The Cost Approach

The Cost Approach is one of the classical methods of appraisal. Like an old, push lawn mower, it sits in a corner of the garage, little used except in those times when the power mower breaks down. The Depreciated Replacement Cost Approach (its full, technical name) asks the appraiser to measure land value by sales comparison, to add construction cost new, to deduct depreciation in a variety of categories, and to add profit. The result is an indication of value. The Cost Approach was once the pride of the profession, applied by skilled practitioners who lived and breathed its intricacies. It has been relegated to a corner because it is generally viewed as an approach divorced from the market where rent and price rule. Appraisers today seldom apply cost analysis. An article in The Appraisal Journal (Richard Marchitelli, "Rethinking the Cost Approach") called into question whether it still had any place in practice at all.

Yet, when a builder constructs a building at known cost, who can say that cost does not inform us in some way about value? And when other methods of analysis are lacking, doesn't cost become a primary factor in an estimation of value? Some would say yes. Others would say not necessarily. They would say that cost and value are different things, and cost in fact can be misleading in the appraisal of, say, a church that may have required $200 per foot to construct, when older and often more solidly-built churches may sell for only $40 per foot. In one sense, a 50-year-old church has a value at cost, less factors for depreciation. In another, the only relevant method of valuation is by sales comparison. We go back and forth in our thinking about analysis based on cost. Cost is good. Cost is bad. We are like the dog that has a ball in her mouth but that also wants the ball on the lawn. To get the ball on the lawn, she needs to let go of the one in her mouth. Much as she may want to, she can't hold them both.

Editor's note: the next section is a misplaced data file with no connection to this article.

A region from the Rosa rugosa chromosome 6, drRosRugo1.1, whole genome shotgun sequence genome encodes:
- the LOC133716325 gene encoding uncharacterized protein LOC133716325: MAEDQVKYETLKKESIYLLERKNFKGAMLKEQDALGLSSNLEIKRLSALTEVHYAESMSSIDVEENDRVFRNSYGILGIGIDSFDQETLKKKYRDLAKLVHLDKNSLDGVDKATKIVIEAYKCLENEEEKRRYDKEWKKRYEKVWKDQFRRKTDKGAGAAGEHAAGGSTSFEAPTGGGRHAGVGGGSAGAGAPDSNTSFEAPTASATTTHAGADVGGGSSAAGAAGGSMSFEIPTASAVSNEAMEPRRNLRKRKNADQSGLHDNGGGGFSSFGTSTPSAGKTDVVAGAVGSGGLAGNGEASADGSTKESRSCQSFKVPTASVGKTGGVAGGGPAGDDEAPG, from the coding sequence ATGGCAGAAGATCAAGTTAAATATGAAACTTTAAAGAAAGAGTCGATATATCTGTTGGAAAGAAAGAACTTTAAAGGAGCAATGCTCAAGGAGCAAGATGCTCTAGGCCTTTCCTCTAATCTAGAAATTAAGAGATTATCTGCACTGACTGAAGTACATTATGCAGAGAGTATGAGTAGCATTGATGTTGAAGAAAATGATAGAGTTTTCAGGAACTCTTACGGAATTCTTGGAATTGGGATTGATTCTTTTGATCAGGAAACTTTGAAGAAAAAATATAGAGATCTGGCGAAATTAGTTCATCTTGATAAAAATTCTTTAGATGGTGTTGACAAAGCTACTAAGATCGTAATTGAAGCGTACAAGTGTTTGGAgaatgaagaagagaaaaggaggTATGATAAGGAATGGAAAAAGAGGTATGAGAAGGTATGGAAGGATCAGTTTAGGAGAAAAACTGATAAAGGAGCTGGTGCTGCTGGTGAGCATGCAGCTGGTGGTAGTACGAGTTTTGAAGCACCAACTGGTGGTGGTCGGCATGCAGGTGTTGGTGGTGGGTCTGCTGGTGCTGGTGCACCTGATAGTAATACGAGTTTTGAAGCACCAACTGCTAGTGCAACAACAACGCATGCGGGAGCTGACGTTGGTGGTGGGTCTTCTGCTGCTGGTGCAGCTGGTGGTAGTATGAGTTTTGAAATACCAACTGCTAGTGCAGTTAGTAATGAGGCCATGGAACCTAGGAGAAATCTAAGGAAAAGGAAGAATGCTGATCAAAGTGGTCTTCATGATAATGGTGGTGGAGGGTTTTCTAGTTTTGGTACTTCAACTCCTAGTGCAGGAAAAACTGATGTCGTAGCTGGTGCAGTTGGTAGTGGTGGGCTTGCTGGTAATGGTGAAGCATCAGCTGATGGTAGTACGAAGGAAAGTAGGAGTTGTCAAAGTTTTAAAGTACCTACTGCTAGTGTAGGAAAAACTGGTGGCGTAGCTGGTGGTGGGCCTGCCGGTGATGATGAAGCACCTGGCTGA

If the Cost Approach is discredited, it is largely because its textbook application asks the appraiser to make measures for obsolescence that the appraiser knows are at least partially arbitrary and that, to an extent, may be viewed as false. Little wonder that appraisers back off from application of cost analysis when they know that it may amount to little more than an academic exercise.

If that is our course, we have missed the boat. The Cost Approach can in fact be a highly useful method of valuation. For new buildings and buildings that serve a special use (churches, temples, schools, museums), it can be among the most important. Yet it provides only a part of the larger picture of value. And, so, it is best not applied alone.

In a market in which some buildings continue to be built at high cost and others are sold for much less, an appraiser's client needs the advice that the value in use to the owner who has just built the building (and to any others who may find equal utility in it as designed) may best be measured by cost but that a second and often lower level of value applies for others who may only find the building suitable for an alternate use. The spectrum of value for a building of this kind may thus be broad. To say that the end of the spectrum defined either by cost or by market activity is the only useful view of the value of that property is to see only half the picture. A client needs advice concerning both ends of the spectrum, as well as a discussion of the conditions that in a hypothetical marketing of the property are likely to produce a price at either end. For the sake of our clients, we as appraisers need to be able to get our teeth around both those things.

Eric T. Reenstierna, MAI




The Reenstierna Associates Report is published as a service to the clients of Eric Reenstierna Associates and other real estate professionals. The views expressed are those of the articles' authors and do not necessarily reflect those of other members of the organization. Copyright 2001. All rights reserved.

Eric Reenstierna Associates
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